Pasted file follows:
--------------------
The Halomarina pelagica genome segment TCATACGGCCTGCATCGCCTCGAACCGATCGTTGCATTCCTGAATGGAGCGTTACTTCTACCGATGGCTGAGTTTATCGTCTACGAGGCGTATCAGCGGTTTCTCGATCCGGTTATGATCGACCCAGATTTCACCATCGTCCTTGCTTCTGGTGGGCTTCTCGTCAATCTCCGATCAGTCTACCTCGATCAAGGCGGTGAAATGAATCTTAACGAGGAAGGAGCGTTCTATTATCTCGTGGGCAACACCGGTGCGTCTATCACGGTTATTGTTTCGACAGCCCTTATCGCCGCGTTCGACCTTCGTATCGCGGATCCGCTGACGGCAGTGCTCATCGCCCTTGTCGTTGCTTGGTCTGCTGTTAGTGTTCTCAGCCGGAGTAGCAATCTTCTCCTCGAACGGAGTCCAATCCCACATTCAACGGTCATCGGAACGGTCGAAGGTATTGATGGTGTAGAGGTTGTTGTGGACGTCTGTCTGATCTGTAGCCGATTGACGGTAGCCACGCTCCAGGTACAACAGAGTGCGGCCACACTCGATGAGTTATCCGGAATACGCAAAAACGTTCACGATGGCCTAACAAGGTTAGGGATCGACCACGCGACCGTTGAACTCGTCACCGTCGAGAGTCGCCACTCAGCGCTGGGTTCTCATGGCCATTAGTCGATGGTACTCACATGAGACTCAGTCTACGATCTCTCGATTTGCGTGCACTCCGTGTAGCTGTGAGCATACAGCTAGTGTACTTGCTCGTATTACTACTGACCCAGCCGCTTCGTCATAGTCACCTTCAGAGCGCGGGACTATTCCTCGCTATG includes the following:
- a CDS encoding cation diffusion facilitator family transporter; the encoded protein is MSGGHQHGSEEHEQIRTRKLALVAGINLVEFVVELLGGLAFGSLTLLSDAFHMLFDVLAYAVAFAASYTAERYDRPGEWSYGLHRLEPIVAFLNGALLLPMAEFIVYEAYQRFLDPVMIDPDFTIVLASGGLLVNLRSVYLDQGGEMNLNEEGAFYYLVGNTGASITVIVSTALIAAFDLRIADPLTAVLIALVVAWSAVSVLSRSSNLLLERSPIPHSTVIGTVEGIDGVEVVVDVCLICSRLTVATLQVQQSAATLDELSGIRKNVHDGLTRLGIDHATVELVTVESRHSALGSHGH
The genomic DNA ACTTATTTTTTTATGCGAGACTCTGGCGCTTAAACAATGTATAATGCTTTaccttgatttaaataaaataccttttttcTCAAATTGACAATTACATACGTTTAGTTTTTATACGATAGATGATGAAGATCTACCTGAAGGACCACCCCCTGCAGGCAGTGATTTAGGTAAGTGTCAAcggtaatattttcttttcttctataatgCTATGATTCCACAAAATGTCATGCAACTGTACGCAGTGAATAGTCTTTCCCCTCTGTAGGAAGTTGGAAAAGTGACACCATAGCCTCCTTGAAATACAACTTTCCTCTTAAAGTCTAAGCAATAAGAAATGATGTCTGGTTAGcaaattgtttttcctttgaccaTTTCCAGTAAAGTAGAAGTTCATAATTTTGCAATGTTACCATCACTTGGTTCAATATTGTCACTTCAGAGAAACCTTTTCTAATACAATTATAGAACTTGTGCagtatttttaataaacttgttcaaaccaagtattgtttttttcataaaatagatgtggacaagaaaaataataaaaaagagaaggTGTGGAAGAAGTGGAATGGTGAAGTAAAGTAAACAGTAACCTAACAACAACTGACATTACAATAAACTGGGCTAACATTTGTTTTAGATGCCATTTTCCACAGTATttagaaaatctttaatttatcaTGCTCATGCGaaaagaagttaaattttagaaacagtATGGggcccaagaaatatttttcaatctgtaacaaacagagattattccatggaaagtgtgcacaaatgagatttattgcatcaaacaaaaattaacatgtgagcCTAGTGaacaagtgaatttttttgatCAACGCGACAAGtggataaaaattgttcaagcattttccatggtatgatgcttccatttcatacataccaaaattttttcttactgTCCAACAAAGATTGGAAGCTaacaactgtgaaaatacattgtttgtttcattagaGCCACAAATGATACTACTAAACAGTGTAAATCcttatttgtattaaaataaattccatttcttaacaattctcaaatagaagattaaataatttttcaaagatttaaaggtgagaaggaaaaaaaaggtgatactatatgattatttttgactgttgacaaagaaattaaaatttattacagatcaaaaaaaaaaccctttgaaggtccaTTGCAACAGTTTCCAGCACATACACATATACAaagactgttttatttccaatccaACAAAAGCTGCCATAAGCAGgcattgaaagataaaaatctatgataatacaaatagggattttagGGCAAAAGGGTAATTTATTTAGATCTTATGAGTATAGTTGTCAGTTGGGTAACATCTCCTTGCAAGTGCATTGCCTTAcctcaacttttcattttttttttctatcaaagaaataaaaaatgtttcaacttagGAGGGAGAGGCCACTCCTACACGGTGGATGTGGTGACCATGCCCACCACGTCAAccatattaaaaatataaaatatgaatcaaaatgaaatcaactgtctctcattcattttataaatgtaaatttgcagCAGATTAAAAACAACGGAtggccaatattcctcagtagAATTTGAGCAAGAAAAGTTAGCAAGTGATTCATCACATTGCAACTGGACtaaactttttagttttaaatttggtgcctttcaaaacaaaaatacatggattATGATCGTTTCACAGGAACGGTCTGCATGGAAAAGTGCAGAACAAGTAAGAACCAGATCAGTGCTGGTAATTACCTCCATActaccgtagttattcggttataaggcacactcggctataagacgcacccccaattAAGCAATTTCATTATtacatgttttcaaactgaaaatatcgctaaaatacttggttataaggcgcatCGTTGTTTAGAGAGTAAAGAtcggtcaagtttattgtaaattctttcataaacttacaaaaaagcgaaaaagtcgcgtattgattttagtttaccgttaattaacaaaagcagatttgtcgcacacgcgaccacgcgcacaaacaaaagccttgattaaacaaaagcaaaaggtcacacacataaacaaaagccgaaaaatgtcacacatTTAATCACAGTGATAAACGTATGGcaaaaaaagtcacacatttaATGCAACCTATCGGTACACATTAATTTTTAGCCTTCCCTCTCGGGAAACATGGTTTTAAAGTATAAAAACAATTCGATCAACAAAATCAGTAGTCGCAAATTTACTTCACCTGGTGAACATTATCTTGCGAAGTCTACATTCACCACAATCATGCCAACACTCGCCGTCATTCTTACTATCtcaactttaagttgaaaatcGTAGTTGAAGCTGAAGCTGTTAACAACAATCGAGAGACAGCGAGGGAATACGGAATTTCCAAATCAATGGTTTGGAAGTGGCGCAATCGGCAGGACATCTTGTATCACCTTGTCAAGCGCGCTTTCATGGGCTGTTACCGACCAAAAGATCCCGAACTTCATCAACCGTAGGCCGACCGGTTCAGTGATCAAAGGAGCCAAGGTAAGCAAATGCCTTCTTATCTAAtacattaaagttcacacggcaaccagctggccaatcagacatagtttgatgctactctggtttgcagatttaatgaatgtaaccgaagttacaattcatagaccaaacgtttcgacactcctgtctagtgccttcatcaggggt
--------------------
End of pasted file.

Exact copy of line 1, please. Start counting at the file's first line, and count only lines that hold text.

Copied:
The Halomarina pelagica genome segment TCATACGGCCTGCATCGCCTCGAACCGATCGTTGCATTCCTGAATGGAGCGTTACTTCTACCGATGGCTGAGTTTATCGTCTACGAGGCGTATCAGCGGTTTCTCGATCCGGTTATGATCGACCCAGATTTCACCATCGTCCTTGCTTCTGGTGGGCTTCTCGTCAATCTCCGATCAGTCTACCTCGATCAAGGCGGTGAAATGAATCTTAACGAGGAAGGAGCGTTCTATTATCTCGTGGGCAACACCGGTGCGTCTATCACGGTTATTGTTTCGACAGCCCTTATCGCCGCGTTCGACCTTCGTATCGCGGATCCGCTGACGGCAGTGCTCATCGCCCTTGTCGTTGCTTGGTCTGCTGTTAGTGTTCTCAGCCGGAGTAGCAATCTTCTCCTCGAACGGAGTCCAATCCCACATTCAACGGTCATCGGAACGGTCGAAGGTATTGATGGTGTAGAGGTTGTTGTGGACGTCTGTCTGATCTGTAGCCGATTGACGGTAGCCACGCTCCAGGTACAACAGAGTGCGGCCACACTCGATGAGTTATCCGGAATACGCAAAAACGTTCACGATGGCCTAACAAGGTTAGGGATCGACCACGCGACCGTTGAACTCGTCACCGTCGAGAGTCGCCACTCAGCGCTGGGTTCTCATGGCCATTAGTCGATGGTACTCACATGAGACTCAGTCTACGATCTCTCGATTTGCGTGCACTCCGTGTAGCTGTGAGCATACAGCTAGTGTACTTGCTCGTATTACTACTGACCCAGCCGCTTCGTCATAGTCACCTTCAGAGCGCGGGACTATTCCTCGCTATG includes the following: